Well. I was going to launch into an explanation of how I practice what I preach by creating a piece of “Slow Art,” but I see from a search of my blog that I’ve never actually written a post specifically about Slow Art. Apparently that’s a post that still needs to be written. Ahem.
So, anyway, I decided earlier this year (or was it late last year?) to create a handmade book that wasn’t blank. I wanted to fill the pages, but wasn’t sure with what. Having no readily available ideas, I decided to play with collage and let the images from a magazine inspire me. I chose Wired magazine, the entire year’s worth of 2011 issues, as my palette. This magazine, the only one I subscribe to and read cover-to-cover, is always visually appealing and I thought it’d be a great one to remix. “Rewired” seemed to be a good title for my experiment and I used light bulbs and a couple of light switches as a continuous visual theme throughout.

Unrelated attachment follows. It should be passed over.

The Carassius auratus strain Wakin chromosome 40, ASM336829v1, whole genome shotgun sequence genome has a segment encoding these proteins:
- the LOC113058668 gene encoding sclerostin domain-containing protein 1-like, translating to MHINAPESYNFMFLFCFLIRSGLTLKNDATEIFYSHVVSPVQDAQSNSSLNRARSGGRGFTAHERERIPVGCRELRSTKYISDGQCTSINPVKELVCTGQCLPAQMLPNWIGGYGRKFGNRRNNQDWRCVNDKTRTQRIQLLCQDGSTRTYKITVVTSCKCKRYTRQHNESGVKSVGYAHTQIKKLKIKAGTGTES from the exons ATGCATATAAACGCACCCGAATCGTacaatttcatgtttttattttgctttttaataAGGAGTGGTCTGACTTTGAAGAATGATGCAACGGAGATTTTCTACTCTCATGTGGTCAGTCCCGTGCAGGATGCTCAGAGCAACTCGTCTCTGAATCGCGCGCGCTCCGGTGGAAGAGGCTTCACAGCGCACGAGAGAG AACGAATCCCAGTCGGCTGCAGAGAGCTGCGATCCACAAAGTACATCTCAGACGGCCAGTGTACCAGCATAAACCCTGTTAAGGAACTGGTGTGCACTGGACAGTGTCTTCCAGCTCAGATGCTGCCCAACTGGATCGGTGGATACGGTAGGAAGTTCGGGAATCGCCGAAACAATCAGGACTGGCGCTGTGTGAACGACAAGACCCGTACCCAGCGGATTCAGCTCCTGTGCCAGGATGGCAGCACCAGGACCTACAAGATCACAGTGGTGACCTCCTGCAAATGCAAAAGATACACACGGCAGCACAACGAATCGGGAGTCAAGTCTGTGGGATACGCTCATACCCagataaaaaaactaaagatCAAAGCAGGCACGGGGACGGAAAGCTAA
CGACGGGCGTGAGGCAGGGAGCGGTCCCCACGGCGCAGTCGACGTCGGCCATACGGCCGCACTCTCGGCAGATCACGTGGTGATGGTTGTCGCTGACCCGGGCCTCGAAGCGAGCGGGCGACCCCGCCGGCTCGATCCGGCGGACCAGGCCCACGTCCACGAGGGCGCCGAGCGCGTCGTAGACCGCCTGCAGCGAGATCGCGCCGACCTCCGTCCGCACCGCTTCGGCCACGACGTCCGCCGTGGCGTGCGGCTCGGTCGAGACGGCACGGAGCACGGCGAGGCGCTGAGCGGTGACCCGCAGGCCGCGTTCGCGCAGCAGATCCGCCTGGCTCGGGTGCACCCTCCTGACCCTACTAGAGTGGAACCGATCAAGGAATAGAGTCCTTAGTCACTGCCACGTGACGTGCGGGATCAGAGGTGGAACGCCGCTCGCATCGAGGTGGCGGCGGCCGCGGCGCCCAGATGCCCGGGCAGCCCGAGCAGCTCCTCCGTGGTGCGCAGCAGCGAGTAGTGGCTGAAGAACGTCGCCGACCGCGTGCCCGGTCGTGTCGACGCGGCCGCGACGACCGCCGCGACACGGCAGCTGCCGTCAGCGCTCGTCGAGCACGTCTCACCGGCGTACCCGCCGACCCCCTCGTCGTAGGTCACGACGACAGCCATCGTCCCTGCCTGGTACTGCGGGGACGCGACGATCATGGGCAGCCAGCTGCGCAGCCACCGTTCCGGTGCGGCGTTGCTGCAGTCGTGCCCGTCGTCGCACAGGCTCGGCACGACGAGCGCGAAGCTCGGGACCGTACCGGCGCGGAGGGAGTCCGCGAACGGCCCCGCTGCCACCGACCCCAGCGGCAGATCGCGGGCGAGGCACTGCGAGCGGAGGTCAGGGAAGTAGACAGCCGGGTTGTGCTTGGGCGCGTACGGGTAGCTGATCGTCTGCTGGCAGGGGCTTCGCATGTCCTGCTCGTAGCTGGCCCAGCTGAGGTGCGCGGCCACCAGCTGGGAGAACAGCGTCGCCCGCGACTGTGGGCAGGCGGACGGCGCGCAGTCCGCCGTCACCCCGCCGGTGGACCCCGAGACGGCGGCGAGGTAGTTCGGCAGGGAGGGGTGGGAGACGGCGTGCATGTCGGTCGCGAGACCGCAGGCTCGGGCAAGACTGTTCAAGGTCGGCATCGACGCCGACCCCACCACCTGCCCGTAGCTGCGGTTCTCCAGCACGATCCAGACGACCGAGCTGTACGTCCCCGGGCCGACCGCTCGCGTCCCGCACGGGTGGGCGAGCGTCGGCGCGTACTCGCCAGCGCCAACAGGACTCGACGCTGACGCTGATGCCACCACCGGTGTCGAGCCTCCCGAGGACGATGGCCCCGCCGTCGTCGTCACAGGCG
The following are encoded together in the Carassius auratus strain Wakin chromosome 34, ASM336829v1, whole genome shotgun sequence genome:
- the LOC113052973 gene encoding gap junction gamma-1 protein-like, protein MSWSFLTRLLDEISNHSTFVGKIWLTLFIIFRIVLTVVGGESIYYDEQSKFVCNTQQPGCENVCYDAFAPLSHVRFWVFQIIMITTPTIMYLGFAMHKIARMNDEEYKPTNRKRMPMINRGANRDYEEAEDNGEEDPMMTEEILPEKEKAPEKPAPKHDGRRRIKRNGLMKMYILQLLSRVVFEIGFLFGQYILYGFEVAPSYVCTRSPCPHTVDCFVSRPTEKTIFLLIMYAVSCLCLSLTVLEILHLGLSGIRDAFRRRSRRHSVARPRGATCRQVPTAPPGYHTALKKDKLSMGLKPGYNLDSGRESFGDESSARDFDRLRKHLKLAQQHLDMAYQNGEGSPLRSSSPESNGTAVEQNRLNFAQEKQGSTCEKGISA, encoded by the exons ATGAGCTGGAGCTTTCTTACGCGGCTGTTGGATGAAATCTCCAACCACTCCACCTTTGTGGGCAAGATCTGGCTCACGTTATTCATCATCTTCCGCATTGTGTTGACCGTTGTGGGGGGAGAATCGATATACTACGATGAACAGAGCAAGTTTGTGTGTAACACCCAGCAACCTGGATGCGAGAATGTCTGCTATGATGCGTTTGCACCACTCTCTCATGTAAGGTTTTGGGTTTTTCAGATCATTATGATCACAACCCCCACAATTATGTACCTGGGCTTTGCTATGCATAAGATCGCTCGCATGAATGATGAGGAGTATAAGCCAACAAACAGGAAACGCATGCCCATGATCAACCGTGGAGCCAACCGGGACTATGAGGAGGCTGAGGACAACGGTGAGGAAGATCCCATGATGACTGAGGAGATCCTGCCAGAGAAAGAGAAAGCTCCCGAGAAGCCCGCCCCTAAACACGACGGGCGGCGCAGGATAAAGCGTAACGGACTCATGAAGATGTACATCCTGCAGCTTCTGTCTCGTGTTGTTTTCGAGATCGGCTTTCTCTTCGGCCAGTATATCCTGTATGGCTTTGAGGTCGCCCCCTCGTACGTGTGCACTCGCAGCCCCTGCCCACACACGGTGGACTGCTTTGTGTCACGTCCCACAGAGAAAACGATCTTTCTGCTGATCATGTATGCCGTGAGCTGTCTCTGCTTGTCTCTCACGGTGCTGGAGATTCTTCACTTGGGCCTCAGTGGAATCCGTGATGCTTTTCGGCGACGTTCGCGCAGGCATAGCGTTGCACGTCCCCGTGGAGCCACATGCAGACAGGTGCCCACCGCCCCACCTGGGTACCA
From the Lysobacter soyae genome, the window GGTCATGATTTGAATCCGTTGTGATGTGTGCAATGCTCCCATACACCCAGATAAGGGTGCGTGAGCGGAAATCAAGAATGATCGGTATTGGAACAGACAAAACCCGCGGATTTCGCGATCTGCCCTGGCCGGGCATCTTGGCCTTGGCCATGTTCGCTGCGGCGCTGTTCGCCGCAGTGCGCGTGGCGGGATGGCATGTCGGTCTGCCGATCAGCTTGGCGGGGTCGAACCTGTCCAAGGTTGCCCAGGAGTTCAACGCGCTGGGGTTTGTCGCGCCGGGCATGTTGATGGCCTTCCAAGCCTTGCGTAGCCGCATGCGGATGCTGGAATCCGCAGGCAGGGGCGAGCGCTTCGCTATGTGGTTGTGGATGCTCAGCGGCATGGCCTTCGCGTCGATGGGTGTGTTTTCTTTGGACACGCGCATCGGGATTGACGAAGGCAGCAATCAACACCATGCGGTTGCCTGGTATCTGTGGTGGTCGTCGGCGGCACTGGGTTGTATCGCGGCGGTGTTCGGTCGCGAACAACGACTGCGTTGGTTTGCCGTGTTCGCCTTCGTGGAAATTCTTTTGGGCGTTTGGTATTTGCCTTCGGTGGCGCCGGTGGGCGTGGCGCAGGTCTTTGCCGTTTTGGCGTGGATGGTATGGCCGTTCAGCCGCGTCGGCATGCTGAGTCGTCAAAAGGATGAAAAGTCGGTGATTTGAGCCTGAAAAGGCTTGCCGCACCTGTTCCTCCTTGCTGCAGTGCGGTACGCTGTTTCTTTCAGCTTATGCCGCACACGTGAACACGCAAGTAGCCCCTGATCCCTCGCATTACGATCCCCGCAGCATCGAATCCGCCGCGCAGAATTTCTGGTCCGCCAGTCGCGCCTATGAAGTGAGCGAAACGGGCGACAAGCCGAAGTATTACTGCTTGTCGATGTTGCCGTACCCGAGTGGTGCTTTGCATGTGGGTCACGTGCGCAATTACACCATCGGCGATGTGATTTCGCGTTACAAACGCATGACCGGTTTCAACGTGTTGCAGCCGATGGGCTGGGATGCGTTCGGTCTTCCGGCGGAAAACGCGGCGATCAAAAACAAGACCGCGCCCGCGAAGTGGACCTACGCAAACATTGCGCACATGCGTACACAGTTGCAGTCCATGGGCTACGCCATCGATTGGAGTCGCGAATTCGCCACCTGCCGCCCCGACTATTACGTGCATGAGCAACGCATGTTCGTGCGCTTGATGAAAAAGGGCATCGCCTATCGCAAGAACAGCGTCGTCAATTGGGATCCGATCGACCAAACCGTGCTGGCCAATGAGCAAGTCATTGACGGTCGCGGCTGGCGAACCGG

I knew I was also going to use words in the book, but wanted to pull those from the magazine as well. Clive Thompson’s column in the magazine is my favorite feature because he’s always twisting ideas in new ways, so I decided that I’d limit myself to text primarily from his column. I wasn’t completely successful in this, but all of the small text you see in the images below are from Clive’s column and the larger text is from all over.
I built these pages in pairs, so the pages facing each other have either a visual or a contextual relationship to each other. There is an inner logic to the entire book, although likely I’m the only one who knows what that is. Part of creating a book like this is to allow the reader/viewer to make up her own story, so take from it what you will.
The other challenge I set for myself in creating this book is that I had to do it slowly – it had to be Slow Art. I didn’t want to rush through this just to create something. This was at least 4 months in the making. (Why did it feel longer?)
Without further adieu … “Rewired.” (Please forgive the crappiness of the photos. Our camera is not good at adjusting the focus for items on different planes or for close-up text.)